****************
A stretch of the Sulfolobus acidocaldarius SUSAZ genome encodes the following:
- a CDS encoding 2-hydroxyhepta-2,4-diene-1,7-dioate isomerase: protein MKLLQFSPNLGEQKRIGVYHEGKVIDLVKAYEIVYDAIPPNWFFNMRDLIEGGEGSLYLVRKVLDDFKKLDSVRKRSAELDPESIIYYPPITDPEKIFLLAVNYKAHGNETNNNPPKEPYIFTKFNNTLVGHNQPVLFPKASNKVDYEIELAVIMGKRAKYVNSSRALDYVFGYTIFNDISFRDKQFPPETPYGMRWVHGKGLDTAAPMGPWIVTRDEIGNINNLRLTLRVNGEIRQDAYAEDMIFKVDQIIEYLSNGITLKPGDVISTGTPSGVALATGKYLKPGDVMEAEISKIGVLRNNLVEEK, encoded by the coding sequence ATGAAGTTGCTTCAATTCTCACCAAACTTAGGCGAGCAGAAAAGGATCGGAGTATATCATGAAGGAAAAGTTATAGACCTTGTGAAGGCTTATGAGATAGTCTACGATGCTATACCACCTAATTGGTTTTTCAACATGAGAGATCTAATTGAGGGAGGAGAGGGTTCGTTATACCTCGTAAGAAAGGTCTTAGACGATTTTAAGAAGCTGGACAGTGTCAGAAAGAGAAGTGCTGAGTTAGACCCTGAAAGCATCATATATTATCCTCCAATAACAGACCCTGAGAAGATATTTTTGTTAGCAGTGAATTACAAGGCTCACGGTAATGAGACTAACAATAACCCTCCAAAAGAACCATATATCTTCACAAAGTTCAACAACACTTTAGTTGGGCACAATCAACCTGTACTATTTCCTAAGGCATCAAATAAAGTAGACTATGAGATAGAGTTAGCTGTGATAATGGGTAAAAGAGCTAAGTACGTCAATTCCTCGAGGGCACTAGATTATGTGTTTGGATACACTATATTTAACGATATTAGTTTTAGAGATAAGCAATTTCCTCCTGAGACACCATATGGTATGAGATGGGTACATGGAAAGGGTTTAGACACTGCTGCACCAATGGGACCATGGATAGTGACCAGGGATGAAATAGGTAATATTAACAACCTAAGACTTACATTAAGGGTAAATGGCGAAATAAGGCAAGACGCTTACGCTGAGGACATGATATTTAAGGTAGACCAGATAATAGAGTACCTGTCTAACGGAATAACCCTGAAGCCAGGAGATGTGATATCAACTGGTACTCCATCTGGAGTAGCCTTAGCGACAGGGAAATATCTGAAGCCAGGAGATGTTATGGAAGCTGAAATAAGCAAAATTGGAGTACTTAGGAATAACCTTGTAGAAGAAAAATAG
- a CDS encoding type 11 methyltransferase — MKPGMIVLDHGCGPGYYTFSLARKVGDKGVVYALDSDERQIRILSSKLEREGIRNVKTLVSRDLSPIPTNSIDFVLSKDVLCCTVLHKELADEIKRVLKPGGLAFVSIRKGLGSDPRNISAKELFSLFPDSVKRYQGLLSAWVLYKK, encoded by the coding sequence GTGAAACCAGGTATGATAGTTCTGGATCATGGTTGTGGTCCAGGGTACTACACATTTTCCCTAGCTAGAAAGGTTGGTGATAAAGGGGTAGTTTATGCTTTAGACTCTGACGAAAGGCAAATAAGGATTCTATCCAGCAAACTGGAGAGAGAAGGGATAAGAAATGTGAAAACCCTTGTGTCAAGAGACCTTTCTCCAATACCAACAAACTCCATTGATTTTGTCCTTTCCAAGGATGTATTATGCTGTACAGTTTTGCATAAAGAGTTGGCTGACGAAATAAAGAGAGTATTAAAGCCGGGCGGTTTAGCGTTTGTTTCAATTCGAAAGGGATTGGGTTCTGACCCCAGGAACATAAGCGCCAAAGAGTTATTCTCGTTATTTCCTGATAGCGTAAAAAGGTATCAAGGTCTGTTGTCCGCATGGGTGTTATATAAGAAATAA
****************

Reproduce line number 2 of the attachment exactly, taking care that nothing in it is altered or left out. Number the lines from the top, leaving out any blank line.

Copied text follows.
- a CDS encoding 2-hydroxyhepta-2,4-diene-1,7-dioate isomerase: protein MKLLQFSPNLGEQKRIGVYHEGKVIDLVKAYEIVYDAIPPNWFFNMRDLIEGGEGSLYLVRKVLDDFKKLDSVRKRSAELDPESIIYYPPITDPEKIFLLAVNYKAHGNETNNNPPKEPYIFTKFNNTLVGHNQPVLFPKASNKVDYEIELAVIMGKRAKYVNSSRALDYVFGYTIFNDISFRDKQFPPETPYGMRWVHGKGLDTAAPMGPWIVTRDEIGNINNLRLTLRVNGEIRQDAYAEDMIFKVDQIIEYLSNGITLKPGDVISTGTPSGVALATGKYLKPGDVMEAEISKIGVLRNNLVEEK, encoded by the coding sequence ATGAAGTTGCTTCAATTCTCACCAAACTTAGGCGAGCAGAAAAGGATCGGAGTATATCATGAAGGAAAAGTTATAGACCTTGTGAAGGCTTATGAGATAGTCTACGATGCTATACCACCTAATTGGTTTTTCAACATGAGAGATCTAATTGAGGGAGGAGAGGGTTCGTTATACCTCGTAAGAAAGGTCTTAGACGATTTTAAGAAGCTGGACAGTGTCAGAAAGAGAAGTGCTGAGTTAGACCCTGAAAGCATCATATATTATCCTCCAATAACAGACCCTGAGAAGATATTTTTGTTAGCAGTGAATTACAAGGCTCACGGTAATGAGACTAACAATAACCCTCCAAAAGAACCATATATCTTCACAAAGTTCAACAACACTTTAGTTGGGCACAATCAACCTGTACTATTTCCTAAGGCATCAAATAAAGTAGACTATGAGATAGAGTTAGCTGTGATAATGGGTAAAAGAGCTAAGTACGTCAATTCCTCGAGGGCACTAGATTATGTGTTTGGATACACTATATTTAACGATATTAGTTTTAGAGATAAGCAATTTCCTCCTGAGACACCATATGGTATGAGATGGGTACATGGAAAGGGTTTAGACACTGCTGCACCAATGGGACCATGGATAGTGACCAGGGATGAAATAGGTAATATTAACAACCTAAGACTTACATTAAGGGTAAATGGCGAAATAAGGCAAGACGCTTACGCTGAGGACATGATATTTAAGGTAGACCAGATAATAGAGTACCTGTCTAACGGAATAACCCTGAAGCCAGGAGATGTGATATCAACTGGTACTCCATCTGGAGTAGCCTTAGCGACAGGGAAATATCTGAAGCCAGGAGATGTTATGGAAGCTGAAATAAGCAAAATTGGAGTACTTAGGAATAACCTTGTAGAAGAAAAATAG